- Our School
- Sixth Form
- Teaching and Learning
Our main aims, when designing and teaching the English curriculum, are to foster a love of the language and its literature and to support our learners to develop their skills in and attain high standards of literacy.
The wide breadth and depth of the topics studied, within the English curriculum, enable our learners to explore themselves, the world around them and beyond. It is a rich exploration of the past, present and future and an opportunity to hear a variety of different voices from different backgrounds and with different perspectives and experiences.
English encourages learners to develop their critical thinking and analytical skills and to ask and answer – why and how?
Throughout the three years, learners will explore a range of fiction and non-fiction texts and develop their skills in reading, writing and oracy.
Our curriculum is designed to provide learners with the requisite skills for G.C.S.E, ‘A’ level and life beyond the classroom.
English is part of the Languages, Literacy and Communication AoLE – along with Welsh and Modern Foreign Languages. The skills developed in all three subjects help learners to express themselves both verbally and in the written form and to listen and read with insight and understanding. The AoLE is developing a coordinated approach to the teaching of grammar and punctuation across the subject areas to help improve and embed vital literacy skills.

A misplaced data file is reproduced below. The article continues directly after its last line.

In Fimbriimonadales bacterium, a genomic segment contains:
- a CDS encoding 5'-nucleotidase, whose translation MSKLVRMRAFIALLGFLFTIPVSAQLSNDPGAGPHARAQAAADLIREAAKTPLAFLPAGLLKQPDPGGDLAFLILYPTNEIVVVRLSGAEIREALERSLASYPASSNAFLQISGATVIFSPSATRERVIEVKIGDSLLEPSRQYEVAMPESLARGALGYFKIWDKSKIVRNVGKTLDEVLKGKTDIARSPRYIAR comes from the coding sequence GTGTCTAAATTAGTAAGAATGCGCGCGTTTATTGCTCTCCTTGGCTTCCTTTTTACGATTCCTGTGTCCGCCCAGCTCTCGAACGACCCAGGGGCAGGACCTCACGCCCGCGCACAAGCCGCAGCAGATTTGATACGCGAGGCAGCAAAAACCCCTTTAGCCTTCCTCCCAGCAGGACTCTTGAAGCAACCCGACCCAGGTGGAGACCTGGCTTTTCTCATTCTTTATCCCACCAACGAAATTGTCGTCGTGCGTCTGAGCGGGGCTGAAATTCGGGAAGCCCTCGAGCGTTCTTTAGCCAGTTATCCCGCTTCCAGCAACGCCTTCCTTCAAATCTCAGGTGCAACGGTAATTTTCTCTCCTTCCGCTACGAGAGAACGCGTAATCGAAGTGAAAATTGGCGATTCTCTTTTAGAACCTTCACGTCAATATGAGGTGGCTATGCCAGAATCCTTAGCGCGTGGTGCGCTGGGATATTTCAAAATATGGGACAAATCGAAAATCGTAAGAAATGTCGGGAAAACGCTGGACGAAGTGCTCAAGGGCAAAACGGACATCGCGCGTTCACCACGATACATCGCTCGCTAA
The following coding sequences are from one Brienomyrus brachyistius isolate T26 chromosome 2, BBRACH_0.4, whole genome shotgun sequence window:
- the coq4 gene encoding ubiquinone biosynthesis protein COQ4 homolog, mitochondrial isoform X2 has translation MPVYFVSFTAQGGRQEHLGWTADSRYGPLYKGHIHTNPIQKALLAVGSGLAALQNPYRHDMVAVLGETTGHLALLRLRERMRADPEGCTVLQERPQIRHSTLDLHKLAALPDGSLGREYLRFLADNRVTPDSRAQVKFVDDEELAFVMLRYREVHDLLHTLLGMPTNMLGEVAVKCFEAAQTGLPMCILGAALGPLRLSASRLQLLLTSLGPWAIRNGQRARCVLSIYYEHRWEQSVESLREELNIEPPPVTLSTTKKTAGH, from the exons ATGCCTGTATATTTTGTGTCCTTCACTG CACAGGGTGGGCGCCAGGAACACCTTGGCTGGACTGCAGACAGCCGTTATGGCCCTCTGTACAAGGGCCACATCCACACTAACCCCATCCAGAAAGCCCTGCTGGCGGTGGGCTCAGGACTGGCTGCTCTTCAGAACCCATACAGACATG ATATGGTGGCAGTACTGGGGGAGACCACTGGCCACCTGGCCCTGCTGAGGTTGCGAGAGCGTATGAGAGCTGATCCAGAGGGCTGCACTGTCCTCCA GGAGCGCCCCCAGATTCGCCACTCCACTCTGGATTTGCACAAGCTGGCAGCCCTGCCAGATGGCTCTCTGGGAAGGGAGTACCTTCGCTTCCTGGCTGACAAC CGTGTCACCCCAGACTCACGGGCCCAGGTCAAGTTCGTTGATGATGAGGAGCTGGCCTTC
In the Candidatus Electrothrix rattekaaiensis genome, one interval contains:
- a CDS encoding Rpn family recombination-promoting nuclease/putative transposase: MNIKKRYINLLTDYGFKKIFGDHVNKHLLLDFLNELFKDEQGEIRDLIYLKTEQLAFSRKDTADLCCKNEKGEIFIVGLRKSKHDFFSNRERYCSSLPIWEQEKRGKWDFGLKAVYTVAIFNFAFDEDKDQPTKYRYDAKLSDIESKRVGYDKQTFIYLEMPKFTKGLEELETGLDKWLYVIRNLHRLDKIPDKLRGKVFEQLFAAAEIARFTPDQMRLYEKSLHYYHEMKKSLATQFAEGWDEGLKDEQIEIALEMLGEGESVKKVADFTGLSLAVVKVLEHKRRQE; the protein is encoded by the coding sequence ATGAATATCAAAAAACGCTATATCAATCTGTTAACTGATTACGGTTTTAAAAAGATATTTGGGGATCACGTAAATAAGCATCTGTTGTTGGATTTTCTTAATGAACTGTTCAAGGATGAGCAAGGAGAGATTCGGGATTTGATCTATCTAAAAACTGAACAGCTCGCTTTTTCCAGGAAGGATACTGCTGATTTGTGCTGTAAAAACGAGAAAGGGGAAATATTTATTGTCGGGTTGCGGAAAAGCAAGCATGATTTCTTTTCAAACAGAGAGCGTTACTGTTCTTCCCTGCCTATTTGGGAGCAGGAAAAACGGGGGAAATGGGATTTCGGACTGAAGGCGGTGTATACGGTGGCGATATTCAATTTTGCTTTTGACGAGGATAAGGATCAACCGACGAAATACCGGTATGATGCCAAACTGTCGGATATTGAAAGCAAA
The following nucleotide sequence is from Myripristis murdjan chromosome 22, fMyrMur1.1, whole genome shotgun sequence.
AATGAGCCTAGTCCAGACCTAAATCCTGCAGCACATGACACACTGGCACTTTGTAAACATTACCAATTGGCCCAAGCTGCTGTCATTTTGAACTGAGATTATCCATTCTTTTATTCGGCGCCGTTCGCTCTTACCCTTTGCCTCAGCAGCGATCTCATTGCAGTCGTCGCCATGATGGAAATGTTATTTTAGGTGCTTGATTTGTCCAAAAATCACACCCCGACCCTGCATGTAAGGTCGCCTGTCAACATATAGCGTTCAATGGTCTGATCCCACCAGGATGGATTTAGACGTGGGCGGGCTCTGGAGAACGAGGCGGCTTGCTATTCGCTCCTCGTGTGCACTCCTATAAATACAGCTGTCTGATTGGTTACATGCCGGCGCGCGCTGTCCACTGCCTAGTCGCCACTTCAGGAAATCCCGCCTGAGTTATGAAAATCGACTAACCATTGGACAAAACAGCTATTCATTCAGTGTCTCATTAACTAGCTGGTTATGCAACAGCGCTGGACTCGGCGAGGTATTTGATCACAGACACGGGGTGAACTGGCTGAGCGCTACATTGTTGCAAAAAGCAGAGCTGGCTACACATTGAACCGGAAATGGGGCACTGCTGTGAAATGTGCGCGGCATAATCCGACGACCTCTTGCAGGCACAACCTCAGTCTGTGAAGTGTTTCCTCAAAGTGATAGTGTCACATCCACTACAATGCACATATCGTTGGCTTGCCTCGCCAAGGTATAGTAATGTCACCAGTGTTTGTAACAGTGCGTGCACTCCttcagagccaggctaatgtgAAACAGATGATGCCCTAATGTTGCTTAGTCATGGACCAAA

Head of Department
2Ic, Whole School Literacy Co-Ordinator
Teacher of English and Media Studies, Director of Sixth Form
Teacher of English, Deputy Headteacher
Term 1: Survival – in this unit, learners will develop their reading and writing skills as they explore how to survive the natural world and their first weeks at school.
Term 2: Twisted Tales – learners will read, explore and analyse a range of classic short stories from the likes of Roald Dahl and Shirley Jackson – each with a twist at the end. They will use this to write their own twisted tales.
Term 3: Visit Wales – here the learners will explore something a little closer to home as they are asked to draw on all their country has to offer and develop their writing skills by persuading would-be tourists to visit Wales.
Term 1: Gothic Horror – fans of Netflix’s ‘Wednesday’ will enjoy this unit as we explore the origins and conventions of the gothic horror genre, read extracts from classics such as ‘Frankenstein’ and ‘Dracula’ and then use all of this to create our own short stories with a dark and stormy edge.
Term 2: Social Media – love it or hate it, it’s here to stay. In this unit, we explore the pros and cons of the “socials” as learners develop their reading, writing and oracy skills.
Term 3: Poisonous Poetry – understanding and analysing poetry a joy in its own right but is also a key skill for the English Literature examination. This unit is designed to develop learners’ analytical skills and essay writing skills and to take the fear out of reading, exploring and enjoying poetry. I
Term 1: War poetry – building on the skills developed in year 8, learners explore a range of poems from a variety of conflicts and attempt to answer the question – How do the poet’s show their views of war and its impact.